china to harness the right tech talent? >> they are doing that already in a major way. microsoft has 10,000 employees, ibm has more employees in india than anywhere else except the u.s. it is the right thing for companies to do. able, financing here, infrastructure here, culture here that can promote technology in a big way. if we lose the lead, the world will be a loser, so it is incumbent on us to keep the u.s. in the forefront. caroline: we have seen some deep pockets in china going into india. ,re you seeing more competition not only u.s. vcs, but china? >> yes.
competition is good for us. they are our partners and competitors, so net-net, it is positive. reports: facebook now 170 million users in the region, up 42% jump from 2015. facebook has been working on increasing its presence by laying down 500 miles of fiber cable and uganda and creating why try hotspots in nigeria and kenya. -- wi-fi hotspots in nigeria and kenya. mcafee is making a comeback nowr intel bought it, and the two are parting ways. mcafee will be a standalone company. jason kelly set down with brian taylor. cybersecurity is one of these
existential threats to our digital lives. it threatens our institutions. mcafee is one of those businesses that is there to protect us. it is the mission of the company. we think it is an important mission. we are thrilled to be part of it. tel.t was part of in now it is a standalone company. what gives it the advantage there? were not the natural honor for a $2 billion cyber software company. in a moment where they were reflecting whether they want to double down and reinvest or sell. we gave them an alternative, a partnership, but we refocused on the core business. >> what does the private equity playbook look like here?
what are the levers you can pull? when wed 16 months from started this deal to win a close a strategyand we had that is our strategy, keep pushing forward the product set. ,t is a great set of products and there making it better every day. second, we have deep relationships with great customers, but it is broadening that with our customers. of cybera landscape security software companies we can buy and put through the distribution channel to deliver value for our customers. >> you think you can build this buysically and maybe some out there. we think we have the platform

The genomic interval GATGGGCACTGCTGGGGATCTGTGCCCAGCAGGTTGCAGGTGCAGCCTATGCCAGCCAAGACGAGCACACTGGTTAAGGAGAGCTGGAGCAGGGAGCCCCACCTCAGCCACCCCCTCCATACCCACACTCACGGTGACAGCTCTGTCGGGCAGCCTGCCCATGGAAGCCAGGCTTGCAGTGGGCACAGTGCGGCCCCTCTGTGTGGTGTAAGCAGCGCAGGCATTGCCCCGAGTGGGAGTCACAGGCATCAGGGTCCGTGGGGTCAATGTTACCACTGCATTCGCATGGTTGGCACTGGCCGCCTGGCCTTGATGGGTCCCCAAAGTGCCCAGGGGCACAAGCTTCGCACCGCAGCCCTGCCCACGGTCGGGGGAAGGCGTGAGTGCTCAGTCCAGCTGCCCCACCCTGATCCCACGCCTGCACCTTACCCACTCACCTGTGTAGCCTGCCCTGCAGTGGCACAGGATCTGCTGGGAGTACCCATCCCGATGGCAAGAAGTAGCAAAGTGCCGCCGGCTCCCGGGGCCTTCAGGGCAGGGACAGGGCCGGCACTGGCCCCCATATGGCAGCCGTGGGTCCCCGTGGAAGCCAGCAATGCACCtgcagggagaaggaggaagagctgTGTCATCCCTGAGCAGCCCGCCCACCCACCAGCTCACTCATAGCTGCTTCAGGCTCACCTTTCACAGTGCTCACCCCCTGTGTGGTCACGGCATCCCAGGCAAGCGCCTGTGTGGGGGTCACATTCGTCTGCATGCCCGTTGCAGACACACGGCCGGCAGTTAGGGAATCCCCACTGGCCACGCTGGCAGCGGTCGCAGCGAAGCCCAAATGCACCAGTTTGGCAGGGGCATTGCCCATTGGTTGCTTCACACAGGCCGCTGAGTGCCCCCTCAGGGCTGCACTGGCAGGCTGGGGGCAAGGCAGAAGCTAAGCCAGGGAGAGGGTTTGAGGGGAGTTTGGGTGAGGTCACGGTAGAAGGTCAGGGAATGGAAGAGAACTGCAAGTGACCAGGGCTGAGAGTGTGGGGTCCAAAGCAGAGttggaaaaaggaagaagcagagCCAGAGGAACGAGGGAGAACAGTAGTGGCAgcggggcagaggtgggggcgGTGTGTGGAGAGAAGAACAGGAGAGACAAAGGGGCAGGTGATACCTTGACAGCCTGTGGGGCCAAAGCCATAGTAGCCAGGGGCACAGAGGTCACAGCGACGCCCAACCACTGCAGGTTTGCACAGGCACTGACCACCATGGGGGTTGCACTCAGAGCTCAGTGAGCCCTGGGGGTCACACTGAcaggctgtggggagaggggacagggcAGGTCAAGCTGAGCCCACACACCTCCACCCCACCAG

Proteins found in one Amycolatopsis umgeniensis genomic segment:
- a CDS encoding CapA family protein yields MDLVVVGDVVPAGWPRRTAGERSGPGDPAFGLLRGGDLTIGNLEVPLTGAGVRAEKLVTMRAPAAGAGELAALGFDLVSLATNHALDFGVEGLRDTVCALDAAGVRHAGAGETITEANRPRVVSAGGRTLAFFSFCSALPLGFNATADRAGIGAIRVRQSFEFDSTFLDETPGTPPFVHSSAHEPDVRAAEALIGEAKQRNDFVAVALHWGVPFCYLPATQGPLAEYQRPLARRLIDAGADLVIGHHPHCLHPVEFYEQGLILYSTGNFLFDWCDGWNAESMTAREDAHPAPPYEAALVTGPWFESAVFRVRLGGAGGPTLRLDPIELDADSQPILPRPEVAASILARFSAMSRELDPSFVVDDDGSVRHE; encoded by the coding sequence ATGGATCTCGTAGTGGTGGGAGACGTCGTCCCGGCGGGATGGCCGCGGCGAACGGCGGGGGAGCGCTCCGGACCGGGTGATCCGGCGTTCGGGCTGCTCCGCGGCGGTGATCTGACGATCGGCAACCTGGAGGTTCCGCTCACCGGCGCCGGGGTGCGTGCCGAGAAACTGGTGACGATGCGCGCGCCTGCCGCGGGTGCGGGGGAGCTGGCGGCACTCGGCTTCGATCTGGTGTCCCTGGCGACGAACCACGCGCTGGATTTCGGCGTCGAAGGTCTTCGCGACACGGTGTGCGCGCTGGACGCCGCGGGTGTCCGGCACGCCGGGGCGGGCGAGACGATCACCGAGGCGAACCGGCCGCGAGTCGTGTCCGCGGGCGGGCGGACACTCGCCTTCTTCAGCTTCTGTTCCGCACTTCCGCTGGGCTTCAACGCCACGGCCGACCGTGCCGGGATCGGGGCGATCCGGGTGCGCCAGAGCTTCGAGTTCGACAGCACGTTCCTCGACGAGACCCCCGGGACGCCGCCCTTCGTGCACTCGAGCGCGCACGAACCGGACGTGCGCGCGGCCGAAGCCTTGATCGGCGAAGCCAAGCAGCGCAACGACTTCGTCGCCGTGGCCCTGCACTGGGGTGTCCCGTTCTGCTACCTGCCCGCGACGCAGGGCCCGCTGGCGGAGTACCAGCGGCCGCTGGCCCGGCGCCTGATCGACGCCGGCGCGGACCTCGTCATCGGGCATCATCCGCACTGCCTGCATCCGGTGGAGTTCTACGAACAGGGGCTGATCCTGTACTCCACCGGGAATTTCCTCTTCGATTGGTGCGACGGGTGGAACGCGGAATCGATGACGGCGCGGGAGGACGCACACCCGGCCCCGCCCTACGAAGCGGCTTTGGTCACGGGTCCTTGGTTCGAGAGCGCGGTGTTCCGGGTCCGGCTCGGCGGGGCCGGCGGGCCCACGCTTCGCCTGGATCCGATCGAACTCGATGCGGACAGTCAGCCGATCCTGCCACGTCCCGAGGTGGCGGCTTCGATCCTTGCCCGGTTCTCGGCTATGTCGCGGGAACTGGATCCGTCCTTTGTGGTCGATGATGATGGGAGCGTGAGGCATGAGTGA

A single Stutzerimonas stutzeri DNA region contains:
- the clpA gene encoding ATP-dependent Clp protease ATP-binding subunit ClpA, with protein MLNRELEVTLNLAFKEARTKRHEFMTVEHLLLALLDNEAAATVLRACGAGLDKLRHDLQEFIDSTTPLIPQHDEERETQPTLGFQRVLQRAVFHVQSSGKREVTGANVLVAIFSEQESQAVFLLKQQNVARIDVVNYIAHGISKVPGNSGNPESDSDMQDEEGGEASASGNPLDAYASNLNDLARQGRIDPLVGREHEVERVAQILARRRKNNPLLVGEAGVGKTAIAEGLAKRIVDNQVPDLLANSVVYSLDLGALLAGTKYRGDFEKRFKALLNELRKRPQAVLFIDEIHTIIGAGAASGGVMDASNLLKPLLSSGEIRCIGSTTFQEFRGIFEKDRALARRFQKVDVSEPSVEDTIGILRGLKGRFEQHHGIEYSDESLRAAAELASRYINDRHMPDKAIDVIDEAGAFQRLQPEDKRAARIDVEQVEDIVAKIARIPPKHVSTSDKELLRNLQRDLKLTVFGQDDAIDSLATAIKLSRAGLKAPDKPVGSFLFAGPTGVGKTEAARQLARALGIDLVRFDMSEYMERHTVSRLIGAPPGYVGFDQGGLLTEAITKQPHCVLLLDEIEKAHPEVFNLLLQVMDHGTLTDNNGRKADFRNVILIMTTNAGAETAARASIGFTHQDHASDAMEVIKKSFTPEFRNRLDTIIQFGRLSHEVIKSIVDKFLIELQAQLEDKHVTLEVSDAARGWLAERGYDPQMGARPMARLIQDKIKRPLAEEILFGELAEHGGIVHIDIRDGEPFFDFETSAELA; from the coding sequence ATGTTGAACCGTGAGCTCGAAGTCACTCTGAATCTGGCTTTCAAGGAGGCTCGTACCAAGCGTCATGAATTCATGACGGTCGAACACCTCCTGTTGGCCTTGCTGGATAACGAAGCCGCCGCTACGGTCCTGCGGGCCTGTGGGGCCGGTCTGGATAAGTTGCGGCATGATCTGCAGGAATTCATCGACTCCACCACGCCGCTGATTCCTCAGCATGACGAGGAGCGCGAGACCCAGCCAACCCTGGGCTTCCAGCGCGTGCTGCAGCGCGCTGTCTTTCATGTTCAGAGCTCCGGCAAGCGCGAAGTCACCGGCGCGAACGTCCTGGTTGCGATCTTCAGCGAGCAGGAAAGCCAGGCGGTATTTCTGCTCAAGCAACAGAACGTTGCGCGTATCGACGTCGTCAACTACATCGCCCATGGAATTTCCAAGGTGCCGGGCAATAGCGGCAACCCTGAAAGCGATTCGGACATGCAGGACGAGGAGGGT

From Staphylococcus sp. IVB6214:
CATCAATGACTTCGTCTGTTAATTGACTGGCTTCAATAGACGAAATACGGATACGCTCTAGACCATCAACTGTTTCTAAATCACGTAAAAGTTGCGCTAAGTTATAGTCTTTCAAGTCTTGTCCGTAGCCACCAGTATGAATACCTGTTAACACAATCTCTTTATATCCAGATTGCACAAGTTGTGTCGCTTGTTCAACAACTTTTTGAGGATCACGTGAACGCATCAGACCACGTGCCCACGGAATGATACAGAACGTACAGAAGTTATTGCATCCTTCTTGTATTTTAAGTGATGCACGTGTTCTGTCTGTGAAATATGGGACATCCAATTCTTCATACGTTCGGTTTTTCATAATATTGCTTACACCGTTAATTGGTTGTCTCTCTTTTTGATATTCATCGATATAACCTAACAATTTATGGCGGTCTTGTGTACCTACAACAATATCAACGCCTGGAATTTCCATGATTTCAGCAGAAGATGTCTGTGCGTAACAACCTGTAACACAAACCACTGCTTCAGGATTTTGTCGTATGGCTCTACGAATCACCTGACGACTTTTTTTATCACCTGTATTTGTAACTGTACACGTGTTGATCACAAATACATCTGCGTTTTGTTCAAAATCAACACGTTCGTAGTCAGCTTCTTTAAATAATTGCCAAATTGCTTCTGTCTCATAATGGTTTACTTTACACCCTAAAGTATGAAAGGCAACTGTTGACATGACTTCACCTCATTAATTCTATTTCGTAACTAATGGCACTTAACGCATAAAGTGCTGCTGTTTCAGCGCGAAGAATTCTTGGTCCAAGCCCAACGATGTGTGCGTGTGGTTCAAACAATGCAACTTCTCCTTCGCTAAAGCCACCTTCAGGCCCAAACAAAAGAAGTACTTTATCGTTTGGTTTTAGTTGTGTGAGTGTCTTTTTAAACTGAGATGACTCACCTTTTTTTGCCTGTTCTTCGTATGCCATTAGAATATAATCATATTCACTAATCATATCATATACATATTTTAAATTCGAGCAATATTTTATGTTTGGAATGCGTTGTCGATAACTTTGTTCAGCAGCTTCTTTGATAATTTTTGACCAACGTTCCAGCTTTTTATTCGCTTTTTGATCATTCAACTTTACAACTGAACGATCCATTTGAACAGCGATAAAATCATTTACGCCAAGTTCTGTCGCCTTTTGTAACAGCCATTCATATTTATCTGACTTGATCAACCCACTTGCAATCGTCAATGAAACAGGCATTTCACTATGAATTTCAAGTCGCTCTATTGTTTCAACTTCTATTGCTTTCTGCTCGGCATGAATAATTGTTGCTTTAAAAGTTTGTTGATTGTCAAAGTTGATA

to buy those features sets and deliver value to customers. >> you have oversight of software and technology at tpg, and not just buyouts, but growth capital. what you see in terms of themes beyond cybersecurity? >> you are correct. we do large-scale capital deals and smaller growth deals, $15 million to $1.5 billion, and we see the whole landscape. we have been working together anyover a decade, and at time we have 8-10 themes we are pursuing in the marketplace. pursueategy is to proactive themes, build proprietary relationships around those themes, and we find it creates interesting opportunities. >> what is the one you are most excited about beyond cyber? >> health care.
they are retooling their back office and there are import and software business is being built to deliver on that promise and we have been pursuing that for a number of years and we have just closed her first major investment and we have others in the works now. >> competitively, who do you run into most in the market? these seas, private equity, strategic, all of the above every private equity firm says they have a software practice. we have been together as a team for 10 years, and if we are proactive and thematic and how we perceive the market, we are not facing a lot of competition. there is a big enough market us and the just seller trying to build a partnership instead of a transaction. ,> when you look around here